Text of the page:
Our financial system has, in substance challenged our corporations to produce earnings growth that is, in truth, unsustainable. When corporations fail to meet their numeric targets the hard way – over the long term, by raising productivity; by improving old products and creating new ones; by providing services on a more friendly, more timely, and more efficient basis; and by challenging the people of the organization to work more effectively together (and those are the ways that our best corporations achieve success) – they are compelled to do it in other ways; ways that often subtract value from you, from me, and from society.

Companies that trust vs. companies that count. Bogle on the culture at Vanguard…

     Our strategy arose from a conviction that the best corporate growth comes from putting the horse of doing things for clients ahead of the cart of earnings targets. Growth must be organic, rather than forced.

     “For god’s sake, let’s always keep Vanguard a place where judgement has at least a fighting chance to triumph over process.”

Bill George, former chief of medical technology pioneer Medtronic on trust…

     “Trust is everything, because success depends upon customers’ trust in the products they buy, employees’ trust in their leaders, investors’ trust in those who invest for them and the publics’ trust in capitalism…If you do not have integrity, no one will trust you, nor should they.”

The implications of not acting like true owners…

     When investors are focused, not on the intrinsic value of the corporation, but on the price of its stock, assuming some responsibility for corporate governance is the first casualty. Why be concerned with proxy voting, for example, if you may not even be holding the shares a year later?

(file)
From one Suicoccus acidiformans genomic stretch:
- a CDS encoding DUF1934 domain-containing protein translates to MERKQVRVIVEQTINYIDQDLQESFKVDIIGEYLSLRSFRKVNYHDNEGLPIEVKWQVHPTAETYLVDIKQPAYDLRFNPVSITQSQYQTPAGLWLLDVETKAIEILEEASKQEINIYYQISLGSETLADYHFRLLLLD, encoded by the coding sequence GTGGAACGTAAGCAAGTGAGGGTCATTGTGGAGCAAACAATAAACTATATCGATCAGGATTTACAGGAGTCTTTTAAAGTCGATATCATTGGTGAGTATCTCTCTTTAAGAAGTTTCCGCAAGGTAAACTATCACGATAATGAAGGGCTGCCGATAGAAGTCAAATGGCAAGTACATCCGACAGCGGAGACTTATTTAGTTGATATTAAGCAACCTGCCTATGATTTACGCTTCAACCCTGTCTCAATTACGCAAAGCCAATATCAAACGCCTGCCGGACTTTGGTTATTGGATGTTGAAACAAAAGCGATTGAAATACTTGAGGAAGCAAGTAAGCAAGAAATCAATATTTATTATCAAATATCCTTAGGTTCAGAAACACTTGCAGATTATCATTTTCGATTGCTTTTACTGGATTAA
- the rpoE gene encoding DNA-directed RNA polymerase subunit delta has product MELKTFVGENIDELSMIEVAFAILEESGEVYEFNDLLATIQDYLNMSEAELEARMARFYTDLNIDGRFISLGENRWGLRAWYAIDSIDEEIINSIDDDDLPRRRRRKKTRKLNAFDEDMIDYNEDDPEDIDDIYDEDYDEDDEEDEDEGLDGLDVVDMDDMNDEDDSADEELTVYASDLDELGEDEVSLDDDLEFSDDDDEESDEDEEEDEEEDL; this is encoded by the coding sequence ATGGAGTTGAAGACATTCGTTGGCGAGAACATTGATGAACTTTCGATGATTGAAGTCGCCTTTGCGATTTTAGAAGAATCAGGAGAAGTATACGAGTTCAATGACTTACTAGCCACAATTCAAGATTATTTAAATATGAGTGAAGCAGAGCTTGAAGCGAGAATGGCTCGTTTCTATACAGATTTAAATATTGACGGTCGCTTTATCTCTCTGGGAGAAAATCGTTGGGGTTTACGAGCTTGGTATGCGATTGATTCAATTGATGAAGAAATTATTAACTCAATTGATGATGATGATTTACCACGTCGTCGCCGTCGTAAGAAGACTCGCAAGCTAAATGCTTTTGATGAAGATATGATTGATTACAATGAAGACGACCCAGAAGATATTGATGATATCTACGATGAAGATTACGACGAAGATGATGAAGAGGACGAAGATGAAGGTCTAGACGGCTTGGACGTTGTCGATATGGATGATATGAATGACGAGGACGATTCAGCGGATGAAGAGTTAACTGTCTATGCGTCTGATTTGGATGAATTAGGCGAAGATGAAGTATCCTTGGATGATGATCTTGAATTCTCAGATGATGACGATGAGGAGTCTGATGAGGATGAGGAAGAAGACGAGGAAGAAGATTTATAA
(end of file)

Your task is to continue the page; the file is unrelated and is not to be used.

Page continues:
And so in the recent era, negligence and profusion have prevailed among our corporate directors and our money managers, even to the point of an almost complete disregard of their duty and responsibility to the corporations’ owners. Too few seem adequately aware of the lack of the “anxious vigilance” over other people’s money that once defined professional conduct. To paraphrase Upton Sinclair: “It’s amazing how difficult it is for a man to understand something if he’s paid a small fortune not to understand it.”

Difference between a manager and a leader by Prof. Warren Bennis…

  • The manager administers; the leader innovates.
  • The manager is a copy; the leader is an original.
  • The manager maintains; the leader develops.
  • The manager focuses on systems and structure; the leader focuses on people.
  • The manager relies on control; the leader inspires trust.
  • The manager has a short-range view; the leader has a long-range perspective.
  • The manager asks how and when; the leader asks what and why.
  • The manager has his or her eye always on the bottom line; the leader’s eye is on the horizon.
  • The manager imitates; the leader originates.
  • The manager accepts the status quo; the leader challenges it.
  • The manager is the classic good soldier; the leader is his or her own person.
  • The manager does things right; the leader does the right thing.

Rules for building a great organization…

  • Make Caring the Soul of the Organization –
    – Mutual respect from the highest to humblest amongst us.
    – Opportunities for career growth, participation, and innovation.
  • Forget About Employees – To me, an employee suggested someone who came in each day at nine, left promptly at five, did what he was told, kept her mouth shut, and got paid, just like clockwork, when the workweek ended. A crew member, while it may sound sort of, well, corny, suggested to me an excited, motivated, committed – yes, caring – person who was part of a crew in which we all worked together on a worthwhile voyage, part of a chain that could be no stronger than its weakest link. That’s the kind of crew I wanted to lead, one linked together, each dependent on the other.